Who is this player? Ted Simmons, catcher, St. Louis Cardinals A standout catcher for several years, Simmons broke Johnny Bench's streak of nine-straight All-Star elections in 1979 when he was voted to start by the fans. He was unable to enjoy the game however, as a broken wrist took a chunk out his season. He was hitting .321 at the time of the injury. 1980 was an even better season for Simmons, as the switch-hitter hit .303 (9th in the league), finished 6th in slugging and on-base percentage, hit 21 home runs and drove in 98. At the end of the season, the Cardinals signed free agent catcher Darrell Porter and Simmons was not in favor of switching positions. He was later involved in a major trade to Milwaukee.
Drafted in 1967, Simmons was managed in the minor leagues by future Hall of Famer Warren Spahn. He made his big league debut only a year later with the defending World Champions, but returned to the minor leagues for more seasoning. He stuck with the Cardinals for good in 1970 and almost immediately became one of St. Louis' most valuable hitters. Simmons was also not above challenging the status quo. In 1972, in only his second full season, refused to sign his contract. This was extremely rare in his era, a full four years before Messersmith-McNally. Simmons eventually signed that year, but his actions proved his determination and mettle.
He was no less so on the field. Ted Simmons has never received the national attention he likely deserved while with the Cardinals, even though he was a six-time All-Star, hit .300 or better six seasons, topped 20 homers on five occasions and twice drove in more than 100 runs. This was done in an era where total offensive numbers were much lower than today. He was forever playing in the shadow of Bench, which kept him from earning more recognition.
In 1981, now a Milwaukee Brewer, he again made the All-Star Game and helped the Brewers to their first postseason appearance. The following season, he was part of the greatest Brewers season ever as he helped lead Milwaukee to their only World Series. In a bit of irony, Simmons and the Brewers lost to his old team the St. Louis Cardinals. Simmons had another All-Star season in 1983, hitting over .300 and driving in 108 runs. The Brewers, however, had peaked and had begun to decline, finishing in last place in 1984. Simmons was traded to the Atlanta Braves for the 1986 season, where he would spend the last three years of a 21-year career, retiring with a .285 average.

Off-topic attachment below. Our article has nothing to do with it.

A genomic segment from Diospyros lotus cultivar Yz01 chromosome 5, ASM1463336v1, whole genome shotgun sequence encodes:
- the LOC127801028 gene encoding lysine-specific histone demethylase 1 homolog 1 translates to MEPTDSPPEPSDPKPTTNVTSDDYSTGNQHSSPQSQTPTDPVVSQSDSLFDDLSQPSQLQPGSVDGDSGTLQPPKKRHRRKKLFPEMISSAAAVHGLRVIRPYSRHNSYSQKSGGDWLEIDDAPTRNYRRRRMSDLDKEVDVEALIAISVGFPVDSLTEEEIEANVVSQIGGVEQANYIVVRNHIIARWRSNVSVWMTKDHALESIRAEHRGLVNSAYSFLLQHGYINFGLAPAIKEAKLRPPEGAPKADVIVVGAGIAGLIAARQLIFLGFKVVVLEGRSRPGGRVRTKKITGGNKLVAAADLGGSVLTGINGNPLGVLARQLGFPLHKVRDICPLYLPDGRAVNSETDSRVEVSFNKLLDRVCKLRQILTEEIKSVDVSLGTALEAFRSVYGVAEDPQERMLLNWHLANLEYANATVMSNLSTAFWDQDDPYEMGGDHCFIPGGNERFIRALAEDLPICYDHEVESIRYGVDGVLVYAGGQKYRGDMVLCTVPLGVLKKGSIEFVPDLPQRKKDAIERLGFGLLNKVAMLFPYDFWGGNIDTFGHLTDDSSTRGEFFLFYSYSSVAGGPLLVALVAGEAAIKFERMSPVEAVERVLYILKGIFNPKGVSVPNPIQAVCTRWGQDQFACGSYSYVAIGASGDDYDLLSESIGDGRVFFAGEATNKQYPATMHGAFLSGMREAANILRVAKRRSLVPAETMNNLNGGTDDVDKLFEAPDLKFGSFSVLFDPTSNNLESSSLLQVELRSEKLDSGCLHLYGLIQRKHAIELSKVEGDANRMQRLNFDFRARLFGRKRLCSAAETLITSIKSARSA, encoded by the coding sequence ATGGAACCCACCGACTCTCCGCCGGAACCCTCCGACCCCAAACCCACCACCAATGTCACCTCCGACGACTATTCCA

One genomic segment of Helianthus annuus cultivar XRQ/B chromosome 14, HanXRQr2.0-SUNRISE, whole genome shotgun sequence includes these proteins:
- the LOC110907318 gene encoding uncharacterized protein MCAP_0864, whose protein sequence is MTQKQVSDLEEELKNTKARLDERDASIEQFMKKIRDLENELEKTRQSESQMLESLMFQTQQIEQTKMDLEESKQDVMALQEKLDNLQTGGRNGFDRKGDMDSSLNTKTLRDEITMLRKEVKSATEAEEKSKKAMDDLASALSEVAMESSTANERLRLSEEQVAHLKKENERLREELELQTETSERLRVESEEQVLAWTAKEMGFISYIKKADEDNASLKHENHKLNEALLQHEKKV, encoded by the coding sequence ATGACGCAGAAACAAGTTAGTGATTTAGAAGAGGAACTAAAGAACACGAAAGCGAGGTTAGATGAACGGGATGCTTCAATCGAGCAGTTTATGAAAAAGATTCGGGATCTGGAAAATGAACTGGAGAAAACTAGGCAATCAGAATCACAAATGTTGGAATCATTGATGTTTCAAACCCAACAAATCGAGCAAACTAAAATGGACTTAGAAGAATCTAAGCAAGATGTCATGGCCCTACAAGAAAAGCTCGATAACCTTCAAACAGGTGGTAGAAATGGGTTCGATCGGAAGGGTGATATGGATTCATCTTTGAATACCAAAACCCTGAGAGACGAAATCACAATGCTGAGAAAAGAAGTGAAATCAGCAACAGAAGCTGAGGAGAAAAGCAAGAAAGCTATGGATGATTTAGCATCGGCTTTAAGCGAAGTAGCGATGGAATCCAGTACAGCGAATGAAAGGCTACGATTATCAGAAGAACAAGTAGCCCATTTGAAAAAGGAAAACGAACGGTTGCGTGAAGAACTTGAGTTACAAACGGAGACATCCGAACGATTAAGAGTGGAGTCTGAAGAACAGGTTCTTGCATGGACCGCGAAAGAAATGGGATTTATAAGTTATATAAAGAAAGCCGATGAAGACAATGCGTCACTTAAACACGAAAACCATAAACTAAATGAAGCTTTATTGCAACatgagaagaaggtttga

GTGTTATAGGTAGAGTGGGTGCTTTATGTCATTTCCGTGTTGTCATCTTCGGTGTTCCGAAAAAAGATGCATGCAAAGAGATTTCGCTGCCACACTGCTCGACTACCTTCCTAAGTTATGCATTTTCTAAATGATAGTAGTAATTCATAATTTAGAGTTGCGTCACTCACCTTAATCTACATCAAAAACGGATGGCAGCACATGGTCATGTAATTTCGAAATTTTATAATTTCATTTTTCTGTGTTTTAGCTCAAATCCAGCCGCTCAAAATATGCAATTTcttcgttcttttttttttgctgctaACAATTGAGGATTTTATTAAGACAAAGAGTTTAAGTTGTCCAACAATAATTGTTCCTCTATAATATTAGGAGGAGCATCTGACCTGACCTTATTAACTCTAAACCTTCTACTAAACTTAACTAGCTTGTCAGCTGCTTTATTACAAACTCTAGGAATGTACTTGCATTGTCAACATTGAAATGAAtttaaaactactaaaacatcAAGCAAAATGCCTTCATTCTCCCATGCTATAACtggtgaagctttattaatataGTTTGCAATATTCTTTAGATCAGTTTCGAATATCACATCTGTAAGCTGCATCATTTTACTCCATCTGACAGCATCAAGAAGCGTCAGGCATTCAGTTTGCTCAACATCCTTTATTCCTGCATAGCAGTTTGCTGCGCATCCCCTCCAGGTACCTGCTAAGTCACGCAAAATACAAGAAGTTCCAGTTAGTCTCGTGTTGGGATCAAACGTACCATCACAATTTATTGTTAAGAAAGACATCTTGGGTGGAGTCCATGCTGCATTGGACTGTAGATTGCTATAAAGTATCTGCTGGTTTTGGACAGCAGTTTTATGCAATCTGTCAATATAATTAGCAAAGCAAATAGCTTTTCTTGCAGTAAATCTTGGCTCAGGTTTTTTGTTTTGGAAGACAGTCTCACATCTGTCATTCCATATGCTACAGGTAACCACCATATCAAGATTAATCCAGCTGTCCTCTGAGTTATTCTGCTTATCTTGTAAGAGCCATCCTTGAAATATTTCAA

Almost immediately upon his retirement, Simmons became involved in the management side of baseball, culminating in him being named GM of the Pittsburgh Pirates in 1992. A heart attack abruptly ended his tenure as Simmons made some necessary life changes. He eventually returned to the game as bench coach of the Brewers and in 2009 was named bench coach for the San Diego Padres.
Why I love this card Another local boy! Simmons was born in Hazel Park, Michigan. I also liked this card because it was good to see Simmons get his due as an All-Star. Besides, who these days wears their caps backwards in a game situation? That jumps out at me now, but it wasn't a big deal then.
Something else.... I didn't realize until researching this that Simmons almost Merkled away the 1982 AL East title. In the 3rd inning of a Brewer-Oriole game on June 16, 1982, with runners on first and second with 1 out, Pete Vuckovich struck out John Lowenstein. Simmons received the pitch and, thinking that it was the 3rd out, rolled the ball back to the mound and began to walk off the field. The Oriole runners each advanced. Joe Nolan then singled both runners home before making the true 3rd out trying to stretch the hit to a double. The game then went into its second rain delay and was finally called after midnight. The game was replayed as part of a double-header on the last Friday of the season. The Brewers held a 3 game lead over Baltimore with 4 to play that weekend and proceeded to blow that lead by losing both ends of the double-header as well as the Saturday game. Finally on Sunday, the Brewers saved Simmons from an ill-fate by winning on the final day of the season.
This blog is inspired by several influences; first, the other blogs dedicated to a single season of Topps sets and the folks at http://www.deanscards.com/, who provide a great resource of all years of cards (and from whom I stole the awesome header).
Mainly though, this blog is inspired by my Dad who during the summer of 1980, fully introduced me to the great game of baseball through these cards. Every one of these cards is somehow connected to a memory of that time.